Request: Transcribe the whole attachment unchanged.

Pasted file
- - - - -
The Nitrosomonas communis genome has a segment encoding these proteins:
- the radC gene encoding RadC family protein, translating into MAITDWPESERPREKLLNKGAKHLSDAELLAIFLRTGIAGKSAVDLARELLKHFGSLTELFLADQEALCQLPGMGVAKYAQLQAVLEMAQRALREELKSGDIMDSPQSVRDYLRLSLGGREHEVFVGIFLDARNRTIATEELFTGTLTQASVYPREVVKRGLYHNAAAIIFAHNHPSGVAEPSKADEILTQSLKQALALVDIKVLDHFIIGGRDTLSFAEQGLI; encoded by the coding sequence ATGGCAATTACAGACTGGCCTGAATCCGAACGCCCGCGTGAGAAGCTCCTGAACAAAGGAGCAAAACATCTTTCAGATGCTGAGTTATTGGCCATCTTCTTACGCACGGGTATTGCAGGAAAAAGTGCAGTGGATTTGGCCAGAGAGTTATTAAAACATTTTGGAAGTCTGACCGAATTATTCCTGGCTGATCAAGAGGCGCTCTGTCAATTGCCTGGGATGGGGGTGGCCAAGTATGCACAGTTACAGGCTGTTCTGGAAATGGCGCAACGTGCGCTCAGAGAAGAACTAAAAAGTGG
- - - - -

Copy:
The Nitrosomonas communis genome has a segment encoding these proteins:
- the radC gene encoding RadC family protein, translating into MAITDWPESERPREKLLNKGAKHLSDAELLAIFLRTGIAGKSAVDLARELLKHFGSLTELFLADQEALCQLPGMGVAKYAQLQAVLEMAQRALREELKSGDIMDSPQSVRDYLRLSLGGREHEVFVGIFLDARNRTIATEELFTGTLTQASVYPREVVKRGLYHNAAAIIFAHNHPSGVAEPSKADEILTQSLKQALALVDIKVLDHFIIGGRDTLSFAEQGLI; encoded by the coding sequence ATGGCAATTACAGACTGGCCTGAATCCGAACGCCCGCGTGAGAAGCTCCTGAACAAAGGAGCAAAACATCTTTCAGATGCTGAGTTATTGGCCATCTTCTTACGCACGGGTATTGCAGGAAAAAGTGCAGTGGATTTGGCCAGAGAGTTATTAAAACATTTTGGAAGTCTGACCGAATTATTCCTGGCTGATCAAGAGGCGCTCTGTCAATTGCCTGGGATGGGGGTGGCCAAGTATGCACAGTTACAGGCTGTTCTGGAAATGGCGCAACGTGCGCTCAGAGAAGAACTAAAAAGTGG